Any one here ever feel like that older son, the one who is resentful when the younger son, the one who doesn’t deserve it, is treated better than he is?
I do. I’m a lot like that older son. If this was happening to me, I’d be grumbling. And if you’re like me, well maybe we really should pay attention to what Jesus has to say in these three stories.
“Which one of you, having a hundred sheep and losing one of them, does not leave the ninety-nine in the wilderness and go after the one that is lost until he finds it?”
“Or what woman having ten silver coins, if she loses one of them, does not light a lamp, sweep the house and search carefully until she finds it? When she has found it, she calls together her friends and neighbours, saying, “Rejoice with me, for I have found the coin that I had lost.”
These first two stories are meant to tell us something about what God is like. God is like the woman who lost the coin, or the shepherd who lost the sheep, who immediately set out to find what was lost. So far so good. But did you notice that both the shepherd and the woman are a bit extreme in the way they respond? The shepherd is so desperate to find the one lost sheep that he leaves the other ninety-nine not with his buddy, or in a fenced sheepfold, but in the wilderness! That seems a bit risky.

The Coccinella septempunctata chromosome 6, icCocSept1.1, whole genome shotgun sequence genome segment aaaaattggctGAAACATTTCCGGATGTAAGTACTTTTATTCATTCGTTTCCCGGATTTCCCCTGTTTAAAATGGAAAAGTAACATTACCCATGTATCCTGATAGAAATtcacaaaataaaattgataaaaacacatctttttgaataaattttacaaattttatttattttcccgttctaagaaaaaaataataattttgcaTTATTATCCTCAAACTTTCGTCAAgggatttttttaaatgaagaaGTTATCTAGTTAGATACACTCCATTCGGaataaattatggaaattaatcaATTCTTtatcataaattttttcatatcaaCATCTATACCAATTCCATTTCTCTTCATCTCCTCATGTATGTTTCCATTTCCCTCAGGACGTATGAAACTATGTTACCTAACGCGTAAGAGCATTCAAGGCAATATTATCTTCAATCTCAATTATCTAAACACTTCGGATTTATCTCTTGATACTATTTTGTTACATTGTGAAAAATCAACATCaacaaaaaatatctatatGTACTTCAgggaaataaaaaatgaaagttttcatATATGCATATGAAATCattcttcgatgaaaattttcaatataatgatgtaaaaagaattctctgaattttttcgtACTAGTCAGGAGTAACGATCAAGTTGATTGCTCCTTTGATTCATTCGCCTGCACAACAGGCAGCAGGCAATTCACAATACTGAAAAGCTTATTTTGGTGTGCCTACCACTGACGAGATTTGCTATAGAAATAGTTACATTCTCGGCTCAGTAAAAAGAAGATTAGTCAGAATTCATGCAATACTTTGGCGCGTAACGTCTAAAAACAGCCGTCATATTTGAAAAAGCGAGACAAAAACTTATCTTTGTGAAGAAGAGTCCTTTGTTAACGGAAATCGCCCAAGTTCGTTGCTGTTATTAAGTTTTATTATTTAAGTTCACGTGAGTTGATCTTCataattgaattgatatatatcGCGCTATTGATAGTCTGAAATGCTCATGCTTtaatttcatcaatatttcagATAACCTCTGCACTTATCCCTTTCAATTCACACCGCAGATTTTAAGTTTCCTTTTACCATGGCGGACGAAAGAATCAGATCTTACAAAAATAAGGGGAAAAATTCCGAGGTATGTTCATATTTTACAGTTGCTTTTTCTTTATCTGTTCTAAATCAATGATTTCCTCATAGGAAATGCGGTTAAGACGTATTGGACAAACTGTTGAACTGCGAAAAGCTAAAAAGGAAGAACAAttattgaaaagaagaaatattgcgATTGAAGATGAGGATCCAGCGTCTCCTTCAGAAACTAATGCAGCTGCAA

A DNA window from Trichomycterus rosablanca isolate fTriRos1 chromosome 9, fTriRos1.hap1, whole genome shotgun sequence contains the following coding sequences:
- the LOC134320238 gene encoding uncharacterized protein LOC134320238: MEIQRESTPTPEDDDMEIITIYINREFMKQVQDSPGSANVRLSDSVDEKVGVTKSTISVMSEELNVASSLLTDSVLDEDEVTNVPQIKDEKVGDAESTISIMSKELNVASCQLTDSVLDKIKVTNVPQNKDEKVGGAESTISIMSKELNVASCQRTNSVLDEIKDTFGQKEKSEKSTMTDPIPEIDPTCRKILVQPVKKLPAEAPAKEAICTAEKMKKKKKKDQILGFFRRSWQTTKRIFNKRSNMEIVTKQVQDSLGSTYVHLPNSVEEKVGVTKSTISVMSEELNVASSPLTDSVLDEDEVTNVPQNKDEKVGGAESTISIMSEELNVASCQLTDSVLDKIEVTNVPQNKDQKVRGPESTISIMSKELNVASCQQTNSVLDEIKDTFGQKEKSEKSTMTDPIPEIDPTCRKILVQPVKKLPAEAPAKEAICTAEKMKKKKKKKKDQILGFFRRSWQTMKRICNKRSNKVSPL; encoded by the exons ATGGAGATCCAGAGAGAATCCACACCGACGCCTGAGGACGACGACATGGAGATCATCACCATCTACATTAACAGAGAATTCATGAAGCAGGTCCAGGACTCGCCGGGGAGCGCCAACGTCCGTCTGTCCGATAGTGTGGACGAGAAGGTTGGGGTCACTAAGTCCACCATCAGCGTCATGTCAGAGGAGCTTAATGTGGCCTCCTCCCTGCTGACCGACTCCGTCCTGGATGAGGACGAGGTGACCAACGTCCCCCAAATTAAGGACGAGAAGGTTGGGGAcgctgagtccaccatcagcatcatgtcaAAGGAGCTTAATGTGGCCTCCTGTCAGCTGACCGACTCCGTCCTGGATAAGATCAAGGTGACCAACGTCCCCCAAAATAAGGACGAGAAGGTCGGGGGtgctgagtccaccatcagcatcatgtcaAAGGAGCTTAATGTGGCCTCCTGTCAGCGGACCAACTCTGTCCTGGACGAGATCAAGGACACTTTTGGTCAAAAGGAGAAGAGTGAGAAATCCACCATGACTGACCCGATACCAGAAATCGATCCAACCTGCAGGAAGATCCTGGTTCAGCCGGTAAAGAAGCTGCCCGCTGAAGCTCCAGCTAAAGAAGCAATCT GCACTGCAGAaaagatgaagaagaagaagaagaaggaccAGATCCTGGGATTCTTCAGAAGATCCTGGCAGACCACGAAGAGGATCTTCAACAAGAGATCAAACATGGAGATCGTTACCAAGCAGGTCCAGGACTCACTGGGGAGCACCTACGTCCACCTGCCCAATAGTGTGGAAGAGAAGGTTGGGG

And the woman who lost a coin, she lights a lamp, which tells me it’s probably night. Wouldn’t it be better to wait for morning to look for the lost coin? I mean it’s not like the coin is going anywhere. And then there’s the curious matter of the celebrations. Both of them, when they find the lost sheep and the lost coin, they hold these huge parties with all their friends and neighbours. The woman’s party probably cost her more than the coin she found. Are these the actions of reasonable people?
I think that there’s a hint here that when it comes to finding what is lost, God is more like someone who is desperate and obsessive than one who is rational and detached. Any economic calculus of the search and subsequent celebration makes no sense. It’s not the response you would expect from someone who lost a sheep or a coin.
But it is exactly the response you might expect from a mother who’s lost her child. Panic. Desperation. Urgency. An obsessive focus on finding the child, doing whatever it takes. This is what God is like - not so much when it comes to finding sheep or coins, but when it comes to finding you and me.
Now, did you notice what Jesus did in the first two stories? He set up the stories in such a way that there was really no one to blame. The coin and the sheep were lost through no fault of their own. You can’t blame a coin for being lost or even a sheep for wandering away.